Susan Casserley 
Member since Aug 20, 2012

Saved Events

Al Latta

Wednesdays-Saturdays, 8:30 p.m.
@ The Cigar Box 1519 Grand (map)
Kansas City Downtown
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Al Latta
Latta says he's 50. Accompanied not by a band but by a simple amplifier and a minidisc player loaded with backup music, Latta covers standards by Sinatra, Louis Armstrong, Sammy Davis Jr. and Neil Diamond, singing in a low growl just ... behind ... the beat, then rushing to finish each line.

Words come out fast and sometimes garbled. He changes costumes constantly, using the kitchen as a dressing room. He wears a black-and-gold jacket for Sinatra, a white jacket with blue and red sequins for Neil Diamond.

Request a song and he'll sing it. Buy him a shot and he'll take it. Again and again, he leans too close to his sound system; each song is followed by a trail of feedback.

His repertoire is deep -- between songs made famous by Elvis, Wayne Newton and Kenny Rogers, he does impressions of Clint Eastwood, Muhammad Ali, Sylvester Stallone, Ronald Reagan, Rodney Dangerfield, Jack Nicholson, Archie Bunker, Arnold Schwarzenegger, Elmer Fudd, Bugs Bunny, Yosemite Sam and Porky Pig.

"You want the audience. That is your high," he says. "It's like anything else -- there are times I don't want to get to work, but then I come in, and then I hit the first note, and then I'm fine."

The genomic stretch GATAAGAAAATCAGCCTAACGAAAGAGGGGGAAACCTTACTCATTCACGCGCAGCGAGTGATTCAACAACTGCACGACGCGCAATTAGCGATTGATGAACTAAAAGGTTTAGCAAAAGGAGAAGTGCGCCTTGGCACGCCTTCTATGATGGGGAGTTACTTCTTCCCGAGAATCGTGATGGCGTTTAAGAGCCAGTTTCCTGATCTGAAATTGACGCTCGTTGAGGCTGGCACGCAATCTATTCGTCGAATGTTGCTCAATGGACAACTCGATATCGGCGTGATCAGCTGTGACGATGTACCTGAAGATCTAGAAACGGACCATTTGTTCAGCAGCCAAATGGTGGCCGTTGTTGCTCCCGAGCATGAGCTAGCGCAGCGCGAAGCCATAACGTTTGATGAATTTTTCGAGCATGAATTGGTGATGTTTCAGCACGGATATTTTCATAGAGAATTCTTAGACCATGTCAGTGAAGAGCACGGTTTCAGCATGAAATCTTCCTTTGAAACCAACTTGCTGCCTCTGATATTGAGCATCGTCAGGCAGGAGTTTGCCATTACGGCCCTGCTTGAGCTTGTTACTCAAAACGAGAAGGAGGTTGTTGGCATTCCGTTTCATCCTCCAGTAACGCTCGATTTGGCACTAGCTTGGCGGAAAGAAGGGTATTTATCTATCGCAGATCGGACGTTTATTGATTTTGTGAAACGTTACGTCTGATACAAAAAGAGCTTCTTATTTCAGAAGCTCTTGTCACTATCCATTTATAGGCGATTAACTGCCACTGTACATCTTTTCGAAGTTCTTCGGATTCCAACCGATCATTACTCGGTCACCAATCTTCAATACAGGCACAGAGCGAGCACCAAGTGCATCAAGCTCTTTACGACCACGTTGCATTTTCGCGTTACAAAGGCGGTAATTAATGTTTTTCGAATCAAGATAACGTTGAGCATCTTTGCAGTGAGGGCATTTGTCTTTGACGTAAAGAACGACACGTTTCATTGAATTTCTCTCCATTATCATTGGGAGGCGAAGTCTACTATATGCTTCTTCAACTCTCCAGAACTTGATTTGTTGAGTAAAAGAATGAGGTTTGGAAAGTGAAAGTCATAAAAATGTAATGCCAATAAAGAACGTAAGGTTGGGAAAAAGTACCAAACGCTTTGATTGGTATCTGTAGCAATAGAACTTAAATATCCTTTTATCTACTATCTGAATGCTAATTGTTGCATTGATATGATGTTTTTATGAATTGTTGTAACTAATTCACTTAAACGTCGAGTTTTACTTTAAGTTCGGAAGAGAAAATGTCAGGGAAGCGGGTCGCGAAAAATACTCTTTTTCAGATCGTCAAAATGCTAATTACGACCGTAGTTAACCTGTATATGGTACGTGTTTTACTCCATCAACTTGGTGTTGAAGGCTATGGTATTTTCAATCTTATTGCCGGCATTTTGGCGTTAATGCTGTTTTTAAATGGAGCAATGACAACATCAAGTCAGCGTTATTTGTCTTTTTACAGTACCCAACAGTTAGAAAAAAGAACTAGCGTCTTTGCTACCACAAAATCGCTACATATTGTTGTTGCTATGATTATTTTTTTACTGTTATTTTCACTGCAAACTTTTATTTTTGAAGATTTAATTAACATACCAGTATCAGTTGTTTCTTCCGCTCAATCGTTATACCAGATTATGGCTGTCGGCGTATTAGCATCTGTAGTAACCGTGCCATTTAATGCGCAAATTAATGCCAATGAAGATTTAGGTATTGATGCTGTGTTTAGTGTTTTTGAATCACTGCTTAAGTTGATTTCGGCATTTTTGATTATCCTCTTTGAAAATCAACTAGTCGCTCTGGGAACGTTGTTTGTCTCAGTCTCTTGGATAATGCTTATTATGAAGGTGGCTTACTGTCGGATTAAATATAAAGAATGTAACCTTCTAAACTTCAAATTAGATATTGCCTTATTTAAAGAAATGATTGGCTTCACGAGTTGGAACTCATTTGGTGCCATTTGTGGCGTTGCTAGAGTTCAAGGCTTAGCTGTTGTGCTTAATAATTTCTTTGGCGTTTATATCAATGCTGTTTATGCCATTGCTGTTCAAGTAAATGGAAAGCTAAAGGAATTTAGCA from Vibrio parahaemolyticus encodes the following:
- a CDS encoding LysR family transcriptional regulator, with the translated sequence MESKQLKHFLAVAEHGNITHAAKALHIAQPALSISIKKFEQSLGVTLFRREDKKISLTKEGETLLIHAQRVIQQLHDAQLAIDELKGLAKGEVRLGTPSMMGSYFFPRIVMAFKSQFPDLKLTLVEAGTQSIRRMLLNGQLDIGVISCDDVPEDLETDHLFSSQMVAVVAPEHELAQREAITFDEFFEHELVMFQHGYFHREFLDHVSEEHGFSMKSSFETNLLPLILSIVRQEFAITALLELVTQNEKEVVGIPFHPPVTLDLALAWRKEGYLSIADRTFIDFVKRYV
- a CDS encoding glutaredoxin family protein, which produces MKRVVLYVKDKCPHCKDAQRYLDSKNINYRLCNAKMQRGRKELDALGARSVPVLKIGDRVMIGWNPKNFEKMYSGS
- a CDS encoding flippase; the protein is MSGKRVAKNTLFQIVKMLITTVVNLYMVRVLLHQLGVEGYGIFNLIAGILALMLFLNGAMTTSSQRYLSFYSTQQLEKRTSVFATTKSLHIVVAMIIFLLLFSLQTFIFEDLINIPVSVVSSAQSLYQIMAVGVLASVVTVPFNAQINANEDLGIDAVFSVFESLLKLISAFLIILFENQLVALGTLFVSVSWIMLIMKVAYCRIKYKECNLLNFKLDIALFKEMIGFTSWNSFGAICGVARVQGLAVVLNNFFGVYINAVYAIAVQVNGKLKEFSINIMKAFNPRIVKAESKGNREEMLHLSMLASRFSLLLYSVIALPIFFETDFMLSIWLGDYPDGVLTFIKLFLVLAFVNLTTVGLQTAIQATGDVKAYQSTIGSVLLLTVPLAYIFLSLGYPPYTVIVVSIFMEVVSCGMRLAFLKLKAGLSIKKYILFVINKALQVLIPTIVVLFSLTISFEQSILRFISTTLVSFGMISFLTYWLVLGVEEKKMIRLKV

He'd never sung Sinatra before gigging in Kansas City, but the audiences demanded it, so he learned the songs -- not just the words but what they meant. "The music is so soothing, and there's something about the songs. Everybody knows them," he says. "Someone in their 60s is singing it, and someone in their 20s is singing it. And the words are the real magic, maybe, that's in the heart." free

Shuttlecarts

Wednesdays-Sundays
@ Nelson-Atkins Museum of Art 4525 Oak (map)
Kansas City Plaza
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Shuttlecarts
The Nelson-Atkins Museum of Art (4525 Oak, 816-751-1278) sprawls across property once owned by William Rockhill Nelson, who really liked to spread out. Did Nelson grow old and eccentric, exploring his enormous home's interior astride a favorite stallion? The world will never know the answer to that question. We do know that the square footage of the museum's galleries and public spaces constitutes either a daunting physical challenge or a tribute to human imagination, depending on how you look at it. Not everyone is able to explore the entirety of the museum on foot, so the Carter Community Trust has funded two electric carts to shuttle visitors along two routes through the galleries. The museum commissioned Kansas City artist Peregrine Honig to transform the shuttlecarts into rolling works of art. Her "Gilded Cage" and "Sweet Chariot" incorporate visual echoes of carnival rides, Mardi Gras and the vintage coaches of European aristocracy. Y'know, Peregrine stuff. Rides are free. See nelson-atkins.org.
 

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